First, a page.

7 Things Not To Say To Someone Struggling To Conceive

by Wendy Wisner
Originally Published: 
pregnancy test, woman taking pregnancy test
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We spent 18 long months trying to conceive our first child. It was pretty hellish. I realize now,that in the grand scheme of things, this isn’t a terribly long time, and that I was lucky that things worked out in the end.

When we were close to the 18th-month mark, we went to a reproductive endocrinologist and got all kinds of testing done. (All of the testing was super fun, but the one where they shot radiographic dye up my fallopian tubes had to be my all-time fave.)

It turned out my husband didn’t produce quite as many mini-mes as he needed to, and some simple lifestyle changes on his part was all it took to get me pregnant just a little while later.

Still, even though I can’t complain now, I remember those 18 months as an awful, stressful, jealously-inducing emotional rollercoaster. I had wanted to be a mom since I was 6 and became a big sister. (I seriously wanted to steal my sister and make her my own.) So when things weren’t happening fast enough, I was crushed.

It didn’t help that two of my closest friends were trying to conceive at the same time, got pregnant almost instantly, and gave birth when I was still empty-handed.

But maybe the most difficult part of the experience was all the unsolicited advice I’d get from just about everyone. From my mother’s best friend’s friend from Minnesota to strangers on the internet to the barista at Starbucks — everyone seemed to know why I wasn’t getting pregnant and had some fool-proof, cockamamie solution to make it happen.

I know it’s hard to know what to say to someone who is struggling with something like this, but a little bit of tactful discretion can go a long way. So if someone you love is having a tough time getting pregnant, here’s a cheat sheet of things you should definitely avoid saying:

1. Just relax.

This one is so well known, it’s almost cliché at this point. And yet, I can’t tell you the number of times it was said to me. The month that I did get pregnant, I was more stressed than ever because the doctor we were seeing had just told us that IVF might be our only shot if things didn’t change with my husband’s sperm count — and he wasn’t even sure if that would work.

2. Being pregnant sucks anyway.

Listen, having been pregnant twice now and not exactly loving it, I get it. But why would you say this to someone who wants to be pregnant more than anything? Pregnancy could be the most tortuous, sickening experience on earth (and it is for some), but someone who desperately wants a baby doesn’t care one teeny tiny bit. Bring on the nausea.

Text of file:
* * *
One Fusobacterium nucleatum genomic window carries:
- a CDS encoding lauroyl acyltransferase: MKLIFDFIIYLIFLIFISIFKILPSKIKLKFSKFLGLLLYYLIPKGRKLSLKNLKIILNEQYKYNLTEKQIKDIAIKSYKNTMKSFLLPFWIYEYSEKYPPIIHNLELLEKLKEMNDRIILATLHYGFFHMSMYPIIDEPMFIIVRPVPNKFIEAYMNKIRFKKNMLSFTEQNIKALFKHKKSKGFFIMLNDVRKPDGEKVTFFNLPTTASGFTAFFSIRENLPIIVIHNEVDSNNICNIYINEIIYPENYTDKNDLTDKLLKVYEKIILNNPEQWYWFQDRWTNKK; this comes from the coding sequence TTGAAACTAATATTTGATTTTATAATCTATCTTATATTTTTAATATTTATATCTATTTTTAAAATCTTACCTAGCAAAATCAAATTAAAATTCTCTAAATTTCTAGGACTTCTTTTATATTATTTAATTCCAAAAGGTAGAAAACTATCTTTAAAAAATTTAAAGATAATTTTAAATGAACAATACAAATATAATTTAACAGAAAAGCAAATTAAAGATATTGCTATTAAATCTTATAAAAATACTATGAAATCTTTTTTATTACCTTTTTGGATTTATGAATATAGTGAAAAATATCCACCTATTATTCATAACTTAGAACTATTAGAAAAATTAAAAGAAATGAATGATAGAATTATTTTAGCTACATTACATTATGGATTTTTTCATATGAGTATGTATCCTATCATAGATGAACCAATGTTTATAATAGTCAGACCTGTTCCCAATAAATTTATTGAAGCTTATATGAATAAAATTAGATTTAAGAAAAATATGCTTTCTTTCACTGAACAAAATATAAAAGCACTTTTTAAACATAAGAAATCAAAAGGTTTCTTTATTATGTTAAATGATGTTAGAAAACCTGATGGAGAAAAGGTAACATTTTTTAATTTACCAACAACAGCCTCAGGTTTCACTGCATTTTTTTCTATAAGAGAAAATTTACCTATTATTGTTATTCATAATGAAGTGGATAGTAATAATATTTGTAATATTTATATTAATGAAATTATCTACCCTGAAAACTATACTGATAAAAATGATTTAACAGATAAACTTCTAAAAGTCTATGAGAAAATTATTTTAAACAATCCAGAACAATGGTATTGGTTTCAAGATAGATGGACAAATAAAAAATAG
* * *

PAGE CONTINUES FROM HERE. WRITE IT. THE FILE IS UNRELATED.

3. Maybe you’re just not meant to have a baby now.

This whole “everything happens for a reason” argument is extremely hurtful. No, sometimes biology just doesn’t work perfectly, but that doesn’t ever mean that someone isn’t meant to be a parent. Don’t go there, people.

4. This diet/food/essential oil/vitamin will make it happen.

Listen, I’m all for alternative approaches, and in some cases, they can help with fertility issues. Along with changing the temperature levels of his sperm factory (i.e., changing from tighty-whities to briefs), my husband added some sperm-friendly vitamins to his routine in the months before we conceived. But these things were done under the direction of a health professional and were specifically targeted to his issue. Random advice? Not needed.

5. Maybe you should stop trying.

This one goes right along with the “just relax” statement, and it can also go to hell right along with it. There is no evidence that “giving up” helps women get pregnant. So zip it.

6. I get pregnant anytime my partner breathes on me.

I swear, I had a couple of people say stuff like this to me. I think it was said in jest, but it still hurts. Your fertility goddess status doesn’t really need to be announced, thankyouverymuch.

7. You can always adopt.

Adoption is a wonderful thing and is the perfect answer for many infertile couples. But it’s also a deeply personal decision that needs to be made by the couple, at the right time and place. It’s not just something that should be thrown out to try to make someone feel better. You don’t know where the couple is on their journey, so keep your lips sealed, please.

Here’s the thing: People who are having fertility issues do want to talk. They want empathy. They want a shoulder to cry on. So let them spill it out because it’s a heavy load to carry. Be a good listener. Give them a giant hug. But, don’t give them half-assed advice or invalidate their pain.

You don’t always have to have a solution — in fact, it’s not really your place to come up with one, as most fertility issues are medical in nature and are handled best by the professionals.

And if you are in the middle of the struggle right now, please know that all the sorrow, disappointment, angst, and worry you feel is real. The whole thing fucking sucks, but remember that you are one brave, badass goddess, and whatever ends up happening in the end, you are going to be okay.

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